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From: Frank Mori Hess (frank.hess_at_[hidden])
Date: 2008-04-14 09:52:09

Hash: SHA1

On Monday 14 April 2008 03:40 am, Anthony Williams wrote:
> Quoting Frank Mori Hess <fmhess_at_[hidden]>:
> > I'm curious if there is any theory on how to avoid deadlock when using a
> > shared mutex? Having a well-defined locking order works well for an
> > ordinary mutex, but things get messy with a shared mutex. For example,
> > if we have mutexes A and B then the locking sequence
> >
> > 1) shared lock A
> > 2) unique lock B
> > 3) upgrade to unique lock A
> My advice: don't do that. By sandwiching the lock to B within the two
> halves of the lock on A, you've exposed yourself to deadlocks on both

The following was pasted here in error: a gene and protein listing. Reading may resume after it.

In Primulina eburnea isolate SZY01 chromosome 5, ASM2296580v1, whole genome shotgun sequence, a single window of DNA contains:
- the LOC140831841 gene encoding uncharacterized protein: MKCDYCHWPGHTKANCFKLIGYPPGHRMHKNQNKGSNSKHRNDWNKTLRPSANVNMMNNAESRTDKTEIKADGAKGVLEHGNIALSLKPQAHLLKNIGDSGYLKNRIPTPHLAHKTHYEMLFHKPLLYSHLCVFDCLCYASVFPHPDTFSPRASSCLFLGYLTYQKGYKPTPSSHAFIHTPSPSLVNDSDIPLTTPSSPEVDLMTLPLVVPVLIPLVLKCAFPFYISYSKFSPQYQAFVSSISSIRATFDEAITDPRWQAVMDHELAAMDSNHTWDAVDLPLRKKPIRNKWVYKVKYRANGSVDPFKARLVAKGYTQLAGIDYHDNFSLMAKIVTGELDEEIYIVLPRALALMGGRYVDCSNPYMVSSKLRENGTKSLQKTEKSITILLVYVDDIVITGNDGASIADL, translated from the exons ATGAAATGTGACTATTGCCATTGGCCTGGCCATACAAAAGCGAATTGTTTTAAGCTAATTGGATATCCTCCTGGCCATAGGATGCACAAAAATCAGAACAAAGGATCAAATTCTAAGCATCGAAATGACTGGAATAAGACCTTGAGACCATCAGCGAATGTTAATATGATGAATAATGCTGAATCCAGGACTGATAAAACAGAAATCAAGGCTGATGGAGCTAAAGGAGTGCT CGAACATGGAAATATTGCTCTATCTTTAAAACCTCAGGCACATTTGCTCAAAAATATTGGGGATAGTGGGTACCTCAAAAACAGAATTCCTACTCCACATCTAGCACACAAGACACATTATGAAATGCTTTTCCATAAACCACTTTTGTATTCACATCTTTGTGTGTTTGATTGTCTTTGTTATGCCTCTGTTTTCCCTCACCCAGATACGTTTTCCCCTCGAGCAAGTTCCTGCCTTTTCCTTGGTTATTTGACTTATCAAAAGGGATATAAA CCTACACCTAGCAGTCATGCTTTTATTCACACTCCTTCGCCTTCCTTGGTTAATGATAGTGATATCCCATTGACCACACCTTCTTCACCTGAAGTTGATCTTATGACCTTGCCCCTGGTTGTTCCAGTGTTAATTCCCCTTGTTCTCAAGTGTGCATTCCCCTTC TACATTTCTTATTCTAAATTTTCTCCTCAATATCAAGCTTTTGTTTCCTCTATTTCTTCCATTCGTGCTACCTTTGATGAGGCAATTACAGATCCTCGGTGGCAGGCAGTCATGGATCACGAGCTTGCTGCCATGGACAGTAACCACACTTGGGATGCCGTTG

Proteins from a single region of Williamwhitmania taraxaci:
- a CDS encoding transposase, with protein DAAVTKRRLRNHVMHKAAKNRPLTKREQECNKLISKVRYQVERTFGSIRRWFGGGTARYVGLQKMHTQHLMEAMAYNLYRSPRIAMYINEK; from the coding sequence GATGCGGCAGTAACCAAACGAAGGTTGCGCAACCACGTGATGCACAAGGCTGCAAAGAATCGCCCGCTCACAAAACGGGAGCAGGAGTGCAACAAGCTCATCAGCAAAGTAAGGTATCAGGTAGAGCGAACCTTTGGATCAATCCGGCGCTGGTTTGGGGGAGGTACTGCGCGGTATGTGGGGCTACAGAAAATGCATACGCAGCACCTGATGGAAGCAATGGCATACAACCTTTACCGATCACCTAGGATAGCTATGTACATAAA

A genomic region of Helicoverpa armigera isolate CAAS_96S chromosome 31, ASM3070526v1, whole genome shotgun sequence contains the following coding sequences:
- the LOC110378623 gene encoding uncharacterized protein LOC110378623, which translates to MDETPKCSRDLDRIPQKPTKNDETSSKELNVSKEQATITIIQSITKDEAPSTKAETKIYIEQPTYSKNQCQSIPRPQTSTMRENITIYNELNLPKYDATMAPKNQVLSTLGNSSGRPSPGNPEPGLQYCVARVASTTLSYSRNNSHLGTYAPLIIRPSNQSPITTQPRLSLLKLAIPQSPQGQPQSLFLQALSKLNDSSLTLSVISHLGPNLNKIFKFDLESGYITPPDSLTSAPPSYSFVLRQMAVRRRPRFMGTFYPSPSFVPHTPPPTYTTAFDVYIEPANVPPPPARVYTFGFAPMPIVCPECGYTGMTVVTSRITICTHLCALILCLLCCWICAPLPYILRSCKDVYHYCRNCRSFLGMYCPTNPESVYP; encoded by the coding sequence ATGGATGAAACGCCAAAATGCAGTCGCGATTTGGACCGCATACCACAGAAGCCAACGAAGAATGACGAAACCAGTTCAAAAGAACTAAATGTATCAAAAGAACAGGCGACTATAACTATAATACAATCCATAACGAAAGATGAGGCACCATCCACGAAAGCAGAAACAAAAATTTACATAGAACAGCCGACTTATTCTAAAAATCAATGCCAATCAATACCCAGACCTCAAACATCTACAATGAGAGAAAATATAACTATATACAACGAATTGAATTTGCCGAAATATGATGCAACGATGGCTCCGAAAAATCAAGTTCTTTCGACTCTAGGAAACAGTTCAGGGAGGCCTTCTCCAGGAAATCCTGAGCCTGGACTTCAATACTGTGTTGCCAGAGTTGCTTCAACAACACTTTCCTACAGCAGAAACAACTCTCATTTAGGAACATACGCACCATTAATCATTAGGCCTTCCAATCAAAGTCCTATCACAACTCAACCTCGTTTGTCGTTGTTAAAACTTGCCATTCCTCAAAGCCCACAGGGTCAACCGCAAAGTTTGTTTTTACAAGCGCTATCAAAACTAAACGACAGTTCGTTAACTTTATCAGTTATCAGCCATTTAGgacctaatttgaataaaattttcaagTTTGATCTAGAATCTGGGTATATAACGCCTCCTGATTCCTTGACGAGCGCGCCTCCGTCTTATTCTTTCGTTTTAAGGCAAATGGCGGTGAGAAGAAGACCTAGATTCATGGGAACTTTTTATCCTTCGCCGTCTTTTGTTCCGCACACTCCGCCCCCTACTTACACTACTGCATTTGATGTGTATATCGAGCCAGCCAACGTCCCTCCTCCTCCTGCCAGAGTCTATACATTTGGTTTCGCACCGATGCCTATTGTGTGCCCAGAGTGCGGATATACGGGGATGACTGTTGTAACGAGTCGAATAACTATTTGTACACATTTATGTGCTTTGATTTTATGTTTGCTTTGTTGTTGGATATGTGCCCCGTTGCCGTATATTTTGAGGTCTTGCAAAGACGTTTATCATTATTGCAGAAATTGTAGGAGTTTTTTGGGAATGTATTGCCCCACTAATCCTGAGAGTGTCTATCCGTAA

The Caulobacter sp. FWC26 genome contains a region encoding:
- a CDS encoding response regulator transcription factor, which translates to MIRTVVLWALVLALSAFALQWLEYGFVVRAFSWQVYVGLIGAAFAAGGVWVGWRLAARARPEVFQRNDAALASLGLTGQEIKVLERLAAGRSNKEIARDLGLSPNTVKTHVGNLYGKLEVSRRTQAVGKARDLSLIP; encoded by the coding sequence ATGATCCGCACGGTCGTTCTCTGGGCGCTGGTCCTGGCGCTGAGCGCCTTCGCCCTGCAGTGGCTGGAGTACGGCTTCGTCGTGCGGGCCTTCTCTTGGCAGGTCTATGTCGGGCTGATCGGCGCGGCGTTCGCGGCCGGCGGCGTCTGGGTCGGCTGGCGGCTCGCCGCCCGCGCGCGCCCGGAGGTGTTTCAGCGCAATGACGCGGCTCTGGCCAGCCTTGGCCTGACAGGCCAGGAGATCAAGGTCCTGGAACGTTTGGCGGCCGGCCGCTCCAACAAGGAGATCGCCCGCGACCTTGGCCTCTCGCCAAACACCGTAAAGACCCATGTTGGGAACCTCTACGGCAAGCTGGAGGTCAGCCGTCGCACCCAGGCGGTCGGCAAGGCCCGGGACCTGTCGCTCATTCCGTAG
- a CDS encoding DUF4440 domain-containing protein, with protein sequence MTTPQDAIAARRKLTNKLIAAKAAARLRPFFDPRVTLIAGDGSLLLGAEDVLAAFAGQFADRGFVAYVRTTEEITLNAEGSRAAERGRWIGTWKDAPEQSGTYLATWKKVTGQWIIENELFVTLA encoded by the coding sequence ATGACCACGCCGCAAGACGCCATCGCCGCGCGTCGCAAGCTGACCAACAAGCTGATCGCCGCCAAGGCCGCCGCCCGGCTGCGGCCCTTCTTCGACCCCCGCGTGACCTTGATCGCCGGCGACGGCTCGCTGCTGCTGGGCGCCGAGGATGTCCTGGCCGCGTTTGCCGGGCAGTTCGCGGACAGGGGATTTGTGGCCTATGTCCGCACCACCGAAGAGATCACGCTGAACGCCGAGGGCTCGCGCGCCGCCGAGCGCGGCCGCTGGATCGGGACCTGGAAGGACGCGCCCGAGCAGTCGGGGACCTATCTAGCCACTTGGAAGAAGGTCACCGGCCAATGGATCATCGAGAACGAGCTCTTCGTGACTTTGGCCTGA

> sides, as you point out. This only happens if you start with an
> upgrade_lock on A, since otherwise you have to unlock the shared lock
> before you can take the unique lock, and taking an upgrade lock should
> be rare anyway, as there can be only one.

Oh, I had no idea that an upgrade lock had the highlander property. I thought
it was just a shared_lock with extra capability. The full significance of
the statement from the docs "a single thread may have upgradable ownership"
never sunk in.

I'm going to make acyclic_mutex treat any shared lock or upgrade just like a
unique locking event for the purposes of deadlock detection, with only two

- - for shared locks, a thread is allowed to take multiple shared locks on a
mutex and only the first lock_shared and last unlock_shared are recorded for
the locking order graph (similar to how recursive mutexes are handled).

- - upgrades are allowed if (and only if) the thread is upgrading the most
recently locked mutex that it is already holding.

- --
Version: GnuPG v1.4.6 (GNU/Linux)


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